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NJ.com
October 8th, 2015

"Macdonald and his very strong cast, let Churchill's words and conceits do most of the work here — and the result, surprisingly, makes a strong case for a play that you might assume would have dated. What very nearly spoils this production, though, is Macdonald's decision to stage the show in the round, with specially-built wooden bleachers. Even worse: The performance space is so tiny that the audience is basically sitting — and sweating — beneath the stage lights."
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The Huffington Post
October 5th, 2015

"'Cloud Nine' is valiant and meaningful, even decades after it was conceived. Though it contains humor, it is not a spectacle. No, the mentally exhausting play requires intensive contemplation and an acceptance of confusion, ambiguity, and perplexity. You're not left with a conclusion, a bit of wisdom to glean and take away into the Chelsea air. In its place, Churchill provides you with hours of material that will frustrate, challenge, beguile, and intrigue."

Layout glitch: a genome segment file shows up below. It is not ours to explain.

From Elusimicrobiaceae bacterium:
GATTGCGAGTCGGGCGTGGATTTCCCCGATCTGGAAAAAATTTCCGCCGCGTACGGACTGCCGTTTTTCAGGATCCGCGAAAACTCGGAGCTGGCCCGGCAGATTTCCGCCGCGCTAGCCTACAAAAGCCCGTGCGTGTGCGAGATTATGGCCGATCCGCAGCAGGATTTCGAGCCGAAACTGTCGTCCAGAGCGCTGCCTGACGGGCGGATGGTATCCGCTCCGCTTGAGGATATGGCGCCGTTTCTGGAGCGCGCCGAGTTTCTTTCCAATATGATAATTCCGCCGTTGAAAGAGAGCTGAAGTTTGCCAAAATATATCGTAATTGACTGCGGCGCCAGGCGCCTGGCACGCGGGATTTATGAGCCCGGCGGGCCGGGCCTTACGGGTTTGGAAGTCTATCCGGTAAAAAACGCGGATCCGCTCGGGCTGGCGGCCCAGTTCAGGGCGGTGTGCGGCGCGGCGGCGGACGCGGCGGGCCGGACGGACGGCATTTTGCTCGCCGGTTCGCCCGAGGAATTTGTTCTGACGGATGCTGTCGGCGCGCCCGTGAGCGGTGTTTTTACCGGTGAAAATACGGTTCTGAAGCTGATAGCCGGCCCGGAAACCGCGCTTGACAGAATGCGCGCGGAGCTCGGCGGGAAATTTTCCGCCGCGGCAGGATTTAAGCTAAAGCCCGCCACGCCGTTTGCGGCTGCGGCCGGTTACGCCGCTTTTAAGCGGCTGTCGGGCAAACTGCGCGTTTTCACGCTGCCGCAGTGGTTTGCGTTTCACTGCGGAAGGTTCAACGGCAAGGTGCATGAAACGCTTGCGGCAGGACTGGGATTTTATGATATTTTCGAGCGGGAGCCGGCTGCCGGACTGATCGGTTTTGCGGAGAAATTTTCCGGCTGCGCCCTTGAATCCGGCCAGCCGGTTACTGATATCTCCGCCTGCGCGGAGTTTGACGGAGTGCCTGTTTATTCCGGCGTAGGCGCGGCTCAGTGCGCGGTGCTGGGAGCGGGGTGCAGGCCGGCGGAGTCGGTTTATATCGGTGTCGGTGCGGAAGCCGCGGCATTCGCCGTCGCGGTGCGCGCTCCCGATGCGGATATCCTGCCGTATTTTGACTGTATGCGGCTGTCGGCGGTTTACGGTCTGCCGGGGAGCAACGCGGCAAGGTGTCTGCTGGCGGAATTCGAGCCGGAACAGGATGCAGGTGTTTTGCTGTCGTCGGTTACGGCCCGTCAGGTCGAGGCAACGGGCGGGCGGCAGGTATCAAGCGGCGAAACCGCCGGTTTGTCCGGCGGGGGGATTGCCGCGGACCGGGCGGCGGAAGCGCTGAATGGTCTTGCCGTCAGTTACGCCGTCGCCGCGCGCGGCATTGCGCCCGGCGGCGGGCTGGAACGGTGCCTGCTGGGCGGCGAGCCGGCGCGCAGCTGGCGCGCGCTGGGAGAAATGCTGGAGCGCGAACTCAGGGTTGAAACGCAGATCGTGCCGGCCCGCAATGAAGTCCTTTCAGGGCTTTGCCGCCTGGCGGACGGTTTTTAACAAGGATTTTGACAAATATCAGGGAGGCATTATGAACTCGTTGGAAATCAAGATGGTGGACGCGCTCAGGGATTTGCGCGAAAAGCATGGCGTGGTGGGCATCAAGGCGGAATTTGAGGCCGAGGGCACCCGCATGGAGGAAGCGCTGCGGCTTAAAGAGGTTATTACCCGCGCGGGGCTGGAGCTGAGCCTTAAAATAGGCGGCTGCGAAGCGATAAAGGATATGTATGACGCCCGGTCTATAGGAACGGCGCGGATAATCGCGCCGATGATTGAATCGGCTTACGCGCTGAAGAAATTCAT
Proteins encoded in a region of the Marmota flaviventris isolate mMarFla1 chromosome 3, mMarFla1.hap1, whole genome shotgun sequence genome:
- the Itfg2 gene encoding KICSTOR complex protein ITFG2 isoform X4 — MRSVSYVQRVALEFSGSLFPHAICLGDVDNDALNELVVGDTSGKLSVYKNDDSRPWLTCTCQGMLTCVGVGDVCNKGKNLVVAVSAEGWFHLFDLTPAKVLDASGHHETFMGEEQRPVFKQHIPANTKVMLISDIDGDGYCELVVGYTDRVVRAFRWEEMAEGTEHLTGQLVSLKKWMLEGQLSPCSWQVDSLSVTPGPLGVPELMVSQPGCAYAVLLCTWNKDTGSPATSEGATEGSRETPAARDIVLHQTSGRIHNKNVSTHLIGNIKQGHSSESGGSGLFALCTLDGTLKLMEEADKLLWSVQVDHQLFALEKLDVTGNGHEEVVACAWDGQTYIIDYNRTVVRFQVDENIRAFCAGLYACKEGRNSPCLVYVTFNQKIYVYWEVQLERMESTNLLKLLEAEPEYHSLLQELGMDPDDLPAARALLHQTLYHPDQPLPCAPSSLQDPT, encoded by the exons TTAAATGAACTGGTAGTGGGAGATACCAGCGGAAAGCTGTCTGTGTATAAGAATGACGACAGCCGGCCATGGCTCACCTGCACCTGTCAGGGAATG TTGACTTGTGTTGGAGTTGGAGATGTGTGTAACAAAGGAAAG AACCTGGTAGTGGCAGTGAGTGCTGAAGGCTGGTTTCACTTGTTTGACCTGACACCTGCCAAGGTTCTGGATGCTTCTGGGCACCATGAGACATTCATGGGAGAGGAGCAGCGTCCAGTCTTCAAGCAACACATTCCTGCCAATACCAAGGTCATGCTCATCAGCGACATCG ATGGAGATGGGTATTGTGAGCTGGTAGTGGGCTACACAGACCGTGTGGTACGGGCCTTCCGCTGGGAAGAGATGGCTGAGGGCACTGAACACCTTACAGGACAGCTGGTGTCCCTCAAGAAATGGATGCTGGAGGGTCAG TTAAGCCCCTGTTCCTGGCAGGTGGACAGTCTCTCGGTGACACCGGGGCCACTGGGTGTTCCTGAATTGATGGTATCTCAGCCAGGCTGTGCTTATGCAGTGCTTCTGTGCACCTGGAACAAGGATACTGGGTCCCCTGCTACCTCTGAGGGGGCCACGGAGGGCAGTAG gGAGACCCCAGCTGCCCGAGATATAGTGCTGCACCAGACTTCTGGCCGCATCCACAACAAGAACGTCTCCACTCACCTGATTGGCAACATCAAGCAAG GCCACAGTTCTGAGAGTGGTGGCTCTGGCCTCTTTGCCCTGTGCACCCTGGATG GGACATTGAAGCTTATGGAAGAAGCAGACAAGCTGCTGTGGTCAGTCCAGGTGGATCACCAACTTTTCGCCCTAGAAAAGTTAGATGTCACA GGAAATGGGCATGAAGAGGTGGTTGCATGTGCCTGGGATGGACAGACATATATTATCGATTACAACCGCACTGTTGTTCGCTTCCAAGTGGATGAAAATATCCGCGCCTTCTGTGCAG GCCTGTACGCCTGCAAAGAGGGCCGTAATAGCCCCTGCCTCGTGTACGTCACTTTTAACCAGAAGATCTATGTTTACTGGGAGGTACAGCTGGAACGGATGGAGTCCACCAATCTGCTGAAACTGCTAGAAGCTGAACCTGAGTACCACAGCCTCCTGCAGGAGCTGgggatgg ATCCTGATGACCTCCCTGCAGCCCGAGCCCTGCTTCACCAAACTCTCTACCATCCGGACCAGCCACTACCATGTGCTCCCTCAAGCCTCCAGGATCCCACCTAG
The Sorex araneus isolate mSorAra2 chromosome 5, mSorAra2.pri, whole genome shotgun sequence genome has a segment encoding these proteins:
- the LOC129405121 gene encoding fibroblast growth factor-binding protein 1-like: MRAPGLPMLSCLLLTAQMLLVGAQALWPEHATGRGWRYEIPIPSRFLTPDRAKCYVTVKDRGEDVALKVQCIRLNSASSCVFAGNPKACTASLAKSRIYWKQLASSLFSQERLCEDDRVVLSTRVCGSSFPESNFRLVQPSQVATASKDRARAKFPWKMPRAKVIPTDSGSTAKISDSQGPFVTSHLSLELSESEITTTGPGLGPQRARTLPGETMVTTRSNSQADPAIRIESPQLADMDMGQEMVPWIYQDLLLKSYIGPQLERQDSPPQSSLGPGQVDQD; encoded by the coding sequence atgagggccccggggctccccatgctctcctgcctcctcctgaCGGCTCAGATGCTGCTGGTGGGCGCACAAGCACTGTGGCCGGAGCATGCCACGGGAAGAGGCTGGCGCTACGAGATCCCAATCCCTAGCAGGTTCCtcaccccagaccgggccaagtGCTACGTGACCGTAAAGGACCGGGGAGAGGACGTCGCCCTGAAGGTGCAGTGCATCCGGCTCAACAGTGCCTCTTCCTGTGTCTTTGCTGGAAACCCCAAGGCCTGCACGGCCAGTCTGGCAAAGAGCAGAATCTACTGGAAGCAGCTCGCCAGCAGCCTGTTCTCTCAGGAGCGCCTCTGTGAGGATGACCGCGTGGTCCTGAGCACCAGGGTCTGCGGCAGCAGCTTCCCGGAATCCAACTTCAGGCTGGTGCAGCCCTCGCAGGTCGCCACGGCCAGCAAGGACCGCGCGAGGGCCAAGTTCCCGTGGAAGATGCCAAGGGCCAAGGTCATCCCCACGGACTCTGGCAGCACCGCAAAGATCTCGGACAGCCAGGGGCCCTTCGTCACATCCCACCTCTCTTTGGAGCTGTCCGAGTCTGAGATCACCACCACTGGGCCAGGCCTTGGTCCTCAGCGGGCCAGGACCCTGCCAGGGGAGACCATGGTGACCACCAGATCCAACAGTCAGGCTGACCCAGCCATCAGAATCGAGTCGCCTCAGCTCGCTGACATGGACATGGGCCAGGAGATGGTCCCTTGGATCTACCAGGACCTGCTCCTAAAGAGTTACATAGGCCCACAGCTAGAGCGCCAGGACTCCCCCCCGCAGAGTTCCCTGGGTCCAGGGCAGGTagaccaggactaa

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Act Three - The Reviews
October 2nd, 2015

"If perhaps Act I was a tad bit too long with a bit of unnecessary exposition and story, Act II was perfectly timed, executed and impactful...Despite the extremely uncomfortable and frankly unsafe seating arrangements that were constructed for this production, the outcome was nothing short of remarkable. A fine cast and a provocative message makes for an exhilarating evening in the theatre."
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Show Showdown
October 10th, 2015